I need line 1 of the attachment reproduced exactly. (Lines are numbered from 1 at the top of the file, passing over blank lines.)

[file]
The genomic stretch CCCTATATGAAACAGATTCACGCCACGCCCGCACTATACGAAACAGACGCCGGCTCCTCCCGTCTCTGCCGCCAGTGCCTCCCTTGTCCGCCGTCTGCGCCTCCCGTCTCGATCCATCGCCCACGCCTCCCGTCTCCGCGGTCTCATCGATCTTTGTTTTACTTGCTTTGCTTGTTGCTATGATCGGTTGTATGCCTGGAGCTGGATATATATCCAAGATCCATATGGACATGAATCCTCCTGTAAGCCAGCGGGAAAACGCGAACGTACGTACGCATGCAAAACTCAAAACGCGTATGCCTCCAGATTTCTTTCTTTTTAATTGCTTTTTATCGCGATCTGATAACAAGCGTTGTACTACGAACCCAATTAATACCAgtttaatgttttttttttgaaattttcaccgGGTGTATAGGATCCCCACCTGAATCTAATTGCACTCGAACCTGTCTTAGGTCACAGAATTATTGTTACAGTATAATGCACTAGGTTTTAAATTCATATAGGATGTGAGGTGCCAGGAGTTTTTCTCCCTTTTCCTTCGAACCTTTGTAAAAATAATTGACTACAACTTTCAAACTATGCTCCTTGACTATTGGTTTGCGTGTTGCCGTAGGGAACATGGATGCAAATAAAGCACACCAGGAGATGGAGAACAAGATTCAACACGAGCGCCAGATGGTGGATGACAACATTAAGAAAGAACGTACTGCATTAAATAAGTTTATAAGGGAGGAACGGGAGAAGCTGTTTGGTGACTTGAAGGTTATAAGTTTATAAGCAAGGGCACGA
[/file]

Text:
The genomic stretch CCCTATATGAAACAGATTCACGCCACGCCCGCACTATACGAAACAGACGCCGGCTCCTCCCGTCTCTGCCGCCAGTGCCTCCCTTGTCCGCCGTCTGCGCCTCCCGTCTCGATCCATCGCCCACGCCTCCCGTCTCCGCGGTCTCATCGATCTTTGTTTTACTTGCTTTGCTTGTTGCTATGATCGGTTGTATGCCTGGAGCTGGATATATATCCAAGATCCATATGGACATGAATCCTCCTGTAAGCCAGCGGGAAAACGCGAACGTACGTACGCATGCAAAACTCAAAACGCGTATGCCTCCAGATTTCTTTCTTTTTAATTGCTTTTTATCGCGATCTGATAACAAGCGTTGTACTACGAACCCAATTAATACCAgtttaatgttttttttttgaaattttcaccgGGTGTATAGGATCCCCACCTGAATCTAATTGCACTCGAACCTGTCTTAGGTCACAGAATTATTGTTACAGTATAATGCACTAGGTTTTAAATTCATATAGGATGTGAGGTGCCAGGAGTTTTTCTCCCTTTTCCTTCGAACCTTTGTAAAAATAATTGACTACAACTTTCAAACTATGCTCCTTGACTATTGGTTTGCGTGTTGCCGTAGGGAACATGGATGCAAATAAAGCACACCAGGAGATGGAGAACAAGATTCAACACGAGCGCCAGATGGTGGATGACAACATTAAGAAAGAACGTACTGCATTAAATAAGTTTATAAGGGAGGAACGGGAGAAGCTGTTTGGTGACTTGAAGGTTATAAGTTTATAAGCAAGGGCACGA